Over time, a settlement grew around the post office and James & Virginia’s general store called Varina Mercantile general store. Varina Station was established when two timber rail lines crossed nearby. This “Varina” settlement was just south of the Fuquay’s mineral spring. Virginia “Varian” Arey Ballentine (August 6, 1842 – May 28, 1888) passed away at the age of 45. James Ballentine (April 17, 1842 – February 5, 1917) never remarried but continued to have financial success and in 1910 built the Ballentine-Spence House. This was reportedly the first home in the area to have electricity and indoor plumbing. This Queen Anne style house still stands today at 109 E. Spring Street, Fuquay Varina. It is a historic landmark and was added to the National Register study list in 1990. 

Businessman John Mills in the late 1890s began offering “Moonlight Excursions” to the Fuquay Mineral Springs. This Moonlight Excursion entailed a nighttime train ride on flatcars fitted with seats from Raleigh to Sippihaw. The town became a tourist destination with all the accouterments of hotels, restaurants, and a dance pavilion. 

In honor of its founding family, and for marketing purposes, Sippihaw was renamed in 1902 to “Fuquay Springs.” In 1909, Fuquay Springs was incorporated and in doing so, the new town limits encompassed much of the neighboring settlement of Varina. Most importantly annexing Varina’s business district, and the Cape Fear and Northern Railway and the Norfolk Southern Railway rail junction.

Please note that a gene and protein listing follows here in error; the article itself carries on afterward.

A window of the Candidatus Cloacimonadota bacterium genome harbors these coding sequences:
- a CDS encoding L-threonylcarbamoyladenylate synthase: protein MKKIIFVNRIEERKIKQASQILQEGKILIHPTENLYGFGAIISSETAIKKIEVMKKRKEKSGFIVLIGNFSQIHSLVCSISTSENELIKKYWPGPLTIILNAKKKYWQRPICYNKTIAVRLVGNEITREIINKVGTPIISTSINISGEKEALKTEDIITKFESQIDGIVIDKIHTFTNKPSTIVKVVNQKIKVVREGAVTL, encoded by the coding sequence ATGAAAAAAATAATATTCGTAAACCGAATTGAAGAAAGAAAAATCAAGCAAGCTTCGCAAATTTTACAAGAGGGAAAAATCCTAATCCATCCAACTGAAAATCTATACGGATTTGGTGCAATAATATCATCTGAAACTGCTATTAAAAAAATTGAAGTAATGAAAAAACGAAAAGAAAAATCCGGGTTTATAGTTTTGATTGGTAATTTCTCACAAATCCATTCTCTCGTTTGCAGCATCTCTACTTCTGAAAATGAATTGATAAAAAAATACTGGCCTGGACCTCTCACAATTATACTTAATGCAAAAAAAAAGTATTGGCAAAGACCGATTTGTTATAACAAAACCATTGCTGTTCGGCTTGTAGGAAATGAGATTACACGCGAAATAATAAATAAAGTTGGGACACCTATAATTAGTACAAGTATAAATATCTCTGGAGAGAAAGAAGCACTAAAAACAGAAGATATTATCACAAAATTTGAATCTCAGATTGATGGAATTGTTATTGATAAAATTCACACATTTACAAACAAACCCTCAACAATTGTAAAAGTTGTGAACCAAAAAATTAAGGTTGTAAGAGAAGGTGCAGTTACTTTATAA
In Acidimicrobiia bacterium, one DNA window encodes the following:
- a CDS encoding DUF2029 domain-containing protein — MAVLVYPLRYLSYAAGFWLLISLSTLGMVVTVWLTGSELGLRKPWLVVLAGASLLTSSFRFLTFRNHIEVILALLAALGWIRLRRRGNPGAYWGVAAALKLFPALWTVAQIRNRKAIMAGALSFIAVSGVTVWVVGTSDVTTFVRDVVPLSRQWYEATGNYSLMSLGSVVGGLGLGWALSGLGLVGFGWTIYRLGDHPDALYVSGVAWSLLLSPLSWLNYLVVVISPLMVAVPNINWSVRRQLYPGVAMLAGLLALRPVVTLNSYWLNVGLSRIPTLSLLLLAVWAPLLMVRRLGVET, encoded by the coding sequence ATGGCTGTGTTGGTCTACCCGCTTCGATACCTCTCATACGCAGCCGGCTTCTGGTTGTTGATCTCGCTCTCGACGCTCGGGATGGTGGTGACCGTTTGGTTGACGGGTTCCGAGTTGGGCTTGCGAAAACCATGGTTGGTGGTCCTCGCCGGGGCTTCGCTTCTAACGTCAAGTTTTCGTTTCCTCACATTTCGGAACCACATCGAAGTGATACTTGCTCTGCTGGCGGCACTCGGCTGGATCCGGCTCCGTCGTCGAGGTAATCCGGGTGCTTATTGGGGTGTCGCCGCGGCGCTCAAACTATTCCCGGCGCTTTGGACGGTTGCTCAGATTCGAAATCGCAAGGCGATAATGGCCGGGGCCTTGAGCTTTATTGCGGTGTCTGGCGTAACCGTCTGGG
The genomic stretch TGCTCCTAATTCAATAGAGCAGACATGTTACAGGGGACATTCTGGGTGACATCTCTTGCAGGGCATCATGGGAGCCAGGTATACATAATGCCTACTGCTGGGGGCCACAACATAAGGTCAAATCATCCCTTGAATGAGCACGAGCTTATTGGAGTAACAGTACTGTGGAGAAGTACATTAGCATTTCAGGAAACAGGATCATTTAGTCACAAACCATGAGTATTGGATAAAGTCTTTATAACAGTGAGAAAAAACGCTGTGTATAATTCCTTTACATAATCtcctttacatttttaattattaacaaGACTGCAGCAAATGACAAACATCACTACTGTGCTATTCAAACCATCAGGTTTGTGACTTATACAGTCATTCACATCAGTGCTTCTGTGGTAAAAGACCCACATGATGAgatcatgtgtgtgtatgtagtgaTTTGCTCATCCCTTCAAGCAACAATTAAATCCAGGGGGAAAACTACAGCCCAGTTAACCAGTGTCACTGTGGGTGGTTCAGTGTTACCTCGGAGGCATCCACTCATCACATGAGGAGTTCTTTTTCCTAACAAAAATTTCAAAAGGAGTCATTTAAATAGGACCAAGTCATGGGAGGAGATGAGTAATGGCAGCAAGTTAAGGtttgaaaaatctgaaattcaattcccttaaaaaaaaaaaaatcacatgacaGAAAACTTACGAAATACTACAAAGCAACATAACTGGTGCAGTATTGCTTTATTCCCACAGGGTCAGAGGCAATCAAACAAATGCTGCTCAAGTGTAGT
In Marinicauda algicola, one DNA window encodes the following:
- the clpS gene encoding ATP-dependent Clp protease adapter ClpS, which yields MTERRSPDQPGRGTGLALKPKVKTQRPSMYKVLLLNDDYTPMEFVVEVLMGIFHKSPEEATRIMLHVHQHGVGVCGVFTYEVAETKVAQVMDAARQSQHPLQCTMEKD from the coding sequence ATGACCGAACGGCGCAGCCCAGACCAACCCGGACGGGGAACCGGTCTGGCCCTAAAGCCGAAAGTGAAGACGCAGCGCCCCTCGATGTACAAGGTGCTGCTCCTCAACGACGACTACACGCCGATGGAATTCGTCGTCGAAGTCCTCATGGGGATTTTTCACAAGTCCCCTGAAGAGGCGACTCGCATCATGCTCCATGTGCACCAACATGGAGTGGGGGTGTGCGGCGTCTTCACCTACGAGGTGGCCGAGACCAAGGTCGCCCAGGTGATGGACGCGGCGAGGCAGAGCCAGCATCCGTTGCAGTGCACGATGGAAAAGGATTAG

Even with this “annexation” Varina was still moving forward with the new Varina Union Station depot built in 1910 after the original Union Station deport was destroyed by fire. A new Varina post office was built around 1910 as well. In 1914, the Bank of Varina was founded, competing with the Bank of Fuquay. Tobacco warehouses were built in Varina near the rail hub, and other business enterprises were started increasing the business base of Varina. 

Both Fuquay Springs and Varina had been growing rapidly together through the first part of the 20th century. Because of the close proximities, both town’s populations had grown together economically and socially. The two towns merged into Fuquay-Varina in 1963. 

From the 1900s to the 1970s, Fuquay Springs and Varina became major trading hubs for the southern part of Wake County as well as Harnett and Johnston counties. Tobacco and to a lesser degree cotton being the leading agriculture product of trade during this time period. During the early part of the 20th century through the 1940s, tourism to the Fuquay Mineral Springs drastically declined. This decline has been attributed to the improved and extensive road system that allowed new automobile owners the ability to select other tourist destinations. With the decline of the tobacco and textile industries in the late 1970s and early 1980s, the economy in this part of Wake County began to decline from an agriculture base and transform into a bedroom community for Raleigh and the Research Triangle Park. 

For the first half of the 20th century, Fuquay-Varina slowly grew in population. The 1910 U.S. Census placed the population at 127. The 1950 U.S. Census placed the population at 1,992. The 2000 U.S. Census placed the population at 7,898. The population growth between 1950 and 2000, while almost a four-fold increase in 50 years, the growth since 2000 is almost four-fold again to an estimated 2019 population of 30,324.